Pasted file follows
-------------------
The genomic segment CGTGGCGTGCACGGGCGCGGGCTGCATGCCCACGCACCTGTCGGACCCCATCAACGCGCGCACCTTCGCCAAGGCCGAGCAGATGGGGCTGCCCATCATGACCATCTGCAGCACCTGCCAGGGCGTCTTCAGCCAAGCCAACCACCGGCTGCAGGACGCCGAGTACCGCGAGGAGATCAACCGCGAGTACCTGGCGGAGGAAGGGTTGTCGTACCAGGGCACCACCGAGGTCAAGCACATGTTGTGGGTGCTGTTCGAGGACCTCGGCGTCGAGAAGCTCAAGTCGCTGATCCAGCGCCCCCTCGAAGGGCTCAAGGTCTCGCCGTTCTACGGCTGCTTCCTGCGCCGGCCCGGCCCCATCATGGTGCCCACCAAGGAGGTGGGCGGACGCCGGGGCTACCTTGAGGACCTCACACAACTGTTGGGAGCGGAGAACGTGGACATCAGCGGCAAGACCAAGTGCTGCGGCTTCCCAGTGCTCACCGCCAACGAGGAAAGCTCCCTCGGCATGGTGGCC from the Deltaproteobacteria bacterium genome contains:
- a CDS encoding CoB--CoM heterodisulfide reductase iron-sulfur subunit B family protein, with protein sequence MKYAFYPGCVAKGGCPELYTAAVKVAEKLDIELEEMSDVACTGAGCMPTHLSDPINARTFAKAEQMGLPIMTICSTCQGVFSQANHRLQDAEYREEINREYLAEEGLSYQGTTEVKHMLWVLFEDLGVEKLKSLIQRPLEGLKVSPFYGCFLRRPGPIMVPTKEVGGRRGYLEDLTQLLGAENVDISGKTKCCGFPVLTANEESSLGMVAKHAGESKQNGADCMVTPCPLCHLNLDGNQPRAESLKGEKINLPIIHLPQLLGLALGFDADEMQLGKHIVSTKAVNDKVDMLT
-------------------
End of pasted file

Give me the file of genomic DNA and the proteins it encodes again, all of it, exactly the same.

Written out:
The genomic segment CGTGGCGTGCACGGGCGCGGGCTGCATGCCCACGCACCTGTCGGACCCCATCAACGCGCGCACCTTCGCCAAGGCCGAGCAGATGGGGCTGCCCATCATGACCATCTGCAGCACCTGCCAGGGCGTCTTCAGCCAAGCCAACCACCGGCTGCAGGACGCCGAGTACCGCGAGGAGATCAACCGCGAGTACCTGGCGGAGGAAGGGTTGTCGTACCAGGGCACCACCGAGGTCAAGCACATGTTGTGGGTGCTGTTCGAGGACCTCGGCGTCGAGAAGCTCAAGTCGCTGATCCAGCGCCCCCTCGAAGGGCTCAAGGTCTCGCCGTTCTACGGCTGCTTCCTGCGCCGGCCCGGCCCCATCATGGTGCCCACCAAGGAGGTGGGCGGACGCCGGGGCTACCTTGAGGACCTCACACAACTGTTGGGAGCGGAGAACGTGGACATCAGCGGCAAGACCAAGTGCTGCGGCTTCCCAGTGCTCACCGCCAACGAGGAAAGCTCCCTCGGCATGGTGGCC from the Deltaproteobacteria bacterium genome contains:
- a CDS encoding CoB--CoM heterodisulfide reductase iron-sulfur subunit B family protein, with protein sequence MKYAFYPGCVAKGGCPELYTAAVKVAEKLDIELEEMSDVACTGAGCMPTHLSDPINARTFAKAEQMGLPIMTICSTCQGVFSQANHRLQDAEYREEINREYLAEEGLSYQGTTEVKHMLWVLFEDLGVEKLKSLIQRPLEGLKVSPFYGCFLRRPGPIMVPTKEVGGRRGYLEDLTQLLGAENVDISGKTKCCGFPVLTANEESSLGMVAKHAGESKQNGADCMVTPCPLCHLNLDGNQPRAESLKGEKINLPIIHLPQLLGLALGFDADEMQLGKHIVSTKAVNDKVDMLT